Watch Out for Thinly Traded Stocks in Quant Strategies

Posted on July 19, 2013 by

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Many people assume that all members of the Russell 3000 are “safe”.

I found a great strategy when I was working at a hedge fund

I remember how excited I was. The back tested Sharpe ratio was above 5 (that’s high). One of my more experienced colleagues asked to see the historical trades. He looked at it the way a doctor looks at an EKG, then pronounced the patient dead: “You could never execute this strategy.”

“Why do you say that?” I asked. He said “These are all penny stocks; The market impact of executing these trades would destroy any alpha.”

I didn’t fully believe him because all the stocks were drawn from a list of the 3000 largest publicly traded companies in the US, the Russell 3000. But indeed, most of the stocks the strategy liked were priced below $5.00 and were thinly traded. We discovered, later, while executing another strategy that even small trades in this group suffered significant slippage (the difference between the price you expect and the price you get).

But there seems to be juice in thinly traded stocks

My students, colleagues and I have (re) discovered this a number of times: There are inefficiencies in thinly traded stocks, and machine learning approaches will discover them. The reason the inefficiencies remain there is because large hedge funds and investment banks don’t trade them. If they did, these inefficiencies would disappear.

Why?

Imagine that you’re managing a $5B fund. In order for a strategy to work for you, you need to be able to invest tens of millions of dollars at a time. It’s hard to buy $10M of a $5M company! Perhaps these strategies can still be exploited by the “little guy.” But in my experience, the act of trading a small stock often affects the price more than you were hoping to make on it in the first place.

Here’s an example: Suppose you discover a strategy in back testing that, on average, yields 0.25%, or 25 basis points per play. That might not sound like much, but if you can gain that return reliably and you’re trading 100s of positions weekly or daily, it adds up nicely.

Now, if you’re trading stocks in the S&P 500, you can expect that by trading you will affect the price only a small amount, say 5 bps. This is the “slippage” component of transaction costs. In this case slippage adds up to 10 bps per play: 5 bps to enter, 5bps to exit, leaving you a 15 bps profit on each trade. But if you’re trading down in the bottom of the Russell 3000, slippage is more likely to be 20 bps than 5 bps, and your gain is wiped out.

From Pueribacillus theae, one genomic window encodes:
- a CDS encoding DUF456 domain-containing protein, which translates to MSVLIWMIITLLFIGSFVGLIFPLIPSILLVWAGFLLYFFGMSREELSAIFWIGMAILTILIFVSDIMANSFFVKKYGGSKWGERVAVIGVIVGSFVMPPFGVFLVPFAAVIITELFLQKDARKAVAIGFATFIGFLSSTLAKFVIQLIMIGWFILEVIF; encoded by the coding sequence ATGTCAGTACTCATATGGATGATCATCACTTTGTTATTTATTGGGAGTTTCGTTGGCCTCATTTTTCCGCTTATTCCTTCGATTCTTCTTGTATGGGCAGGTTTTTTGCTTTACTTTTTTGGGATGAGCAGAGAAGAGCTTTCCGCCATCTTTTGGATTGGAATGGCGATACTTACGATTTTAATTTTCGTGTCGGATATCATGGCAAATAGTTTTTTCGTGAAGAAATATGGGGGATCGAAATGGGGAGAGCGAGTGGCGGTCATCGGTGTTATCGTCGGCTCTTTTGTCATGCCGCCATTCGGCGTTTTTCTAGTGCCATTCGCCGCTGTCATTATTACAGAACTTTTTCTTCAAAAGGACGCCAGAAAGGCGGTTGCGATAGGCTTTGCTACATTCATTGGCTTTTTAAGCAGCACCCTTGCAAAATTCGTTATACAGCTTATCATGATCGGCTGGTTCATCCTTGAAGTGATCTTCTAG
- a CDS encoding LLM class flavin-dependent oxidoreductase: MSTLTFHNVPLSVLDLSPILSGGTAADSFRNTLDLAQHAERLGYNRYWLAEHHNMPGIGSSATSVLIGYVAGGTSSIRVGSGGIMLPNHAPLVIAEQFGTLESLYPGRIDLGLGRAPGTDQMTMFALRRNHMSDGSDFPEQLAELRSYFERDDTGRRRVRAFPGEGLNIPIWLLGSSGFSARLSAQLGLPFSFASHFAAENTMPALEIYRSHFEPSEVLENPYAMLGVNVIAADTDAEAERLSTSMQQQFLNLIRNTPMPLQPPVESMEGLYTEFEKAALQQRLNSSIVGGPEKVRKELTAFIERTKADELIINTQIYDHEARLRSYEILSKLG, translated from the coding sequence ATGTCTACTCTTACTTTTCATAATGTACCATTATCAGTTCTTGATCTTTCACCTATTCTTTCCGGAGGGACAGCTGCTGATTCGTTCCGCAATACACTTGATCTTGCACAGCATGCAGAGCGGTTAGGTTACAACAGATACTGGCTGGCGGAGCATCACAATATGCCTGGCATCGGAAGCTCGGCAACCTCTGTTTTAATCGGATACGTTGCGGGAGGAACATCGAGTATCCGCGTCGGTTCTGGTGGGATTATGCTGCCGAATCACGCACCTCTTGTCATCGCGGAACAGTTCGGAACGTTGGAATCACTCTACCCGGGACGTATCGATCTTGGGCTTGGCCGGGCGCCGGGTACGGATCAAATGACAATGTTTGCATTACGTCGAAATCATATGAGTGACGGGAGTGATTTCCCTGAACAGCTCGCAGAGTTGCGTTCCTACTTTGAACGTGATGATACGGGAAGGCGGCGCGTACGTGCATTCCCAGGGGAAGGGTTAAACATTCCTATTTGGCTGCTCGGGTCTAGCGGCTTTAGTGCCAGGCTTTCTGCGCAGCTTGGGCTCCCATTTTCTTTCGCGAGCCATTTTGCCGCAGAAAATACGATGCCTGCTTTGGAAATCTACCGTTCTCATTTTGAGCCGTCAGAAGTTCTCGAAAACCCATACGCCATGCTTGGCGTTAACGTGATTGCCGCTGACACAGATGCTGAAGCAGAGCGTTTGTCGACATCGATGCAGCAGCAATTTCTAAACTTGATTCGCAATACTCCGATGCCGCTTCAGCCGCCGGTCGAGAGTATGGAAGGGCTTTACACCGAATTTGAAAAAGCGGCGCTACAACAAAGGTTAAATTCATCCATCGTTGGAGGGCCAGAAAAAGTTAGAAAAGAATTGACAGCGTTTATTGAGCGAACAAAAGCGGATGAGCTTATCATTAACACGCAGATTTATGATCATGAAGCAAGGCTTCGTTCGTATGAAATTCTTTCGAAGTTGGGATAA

By the way, slippage isn’t the only reason to stay out of the weeds. Commissions turn out to be relatively higher for cheap stocks as well.

Use a price * volume filter to stay out of the weeds

What we’re saying above, essentially, is that illiquid stocks affect a trading strategy negatively  because transaction costs are higher. Price * volume is a great measure of liquidity because it tells you how many dollars trade in a stock each day.

At Lucena we use a 30 day average of price * volume. We usually stay away from stocks with an average below $1M/day.

Some price volume statistics of the Russell 3000

Here’s a histogram that shows the distribution of average price * volume for all the stocks in the Russell 3000

Average daily price * volume of stocks in the Russell 3000 as of July 2013. Horizontal axis ranges from $0.00 to $5B per day.

Average daily price * volume of stocks in the Russell 3000 as of July 2013. Horizontal axis ranges from $0.00 to $5B per day.

You can’t see it, but Apple (AAPL) is all the way to the right, causing our chart to be a bit lopsided. 2,500 of the Russell 3000 all fit into the left most bin.  Let’s zoom in a bit so we can see that section a bit more clearly:

Average daily price * volume of stocks in the Russell 3000 as of July 2013. Horizontal axis ranges from $0.00 to $50,000 per day.

Average daily price * volume of stocks in the Russell 3000 as of July 2013. Horizontal axis ranges from $0.00 to $50M per day.

As you can see, a large portion of these stocks are trading below $10M per day (55%, or 1650 of them to be exact). A full 15% of the Russell 3000 trade less than $1M/day.

If you are interested, you can examine the data here: Russell-3000-pv

Thanks to Sourabh Bajaj for assembling this data

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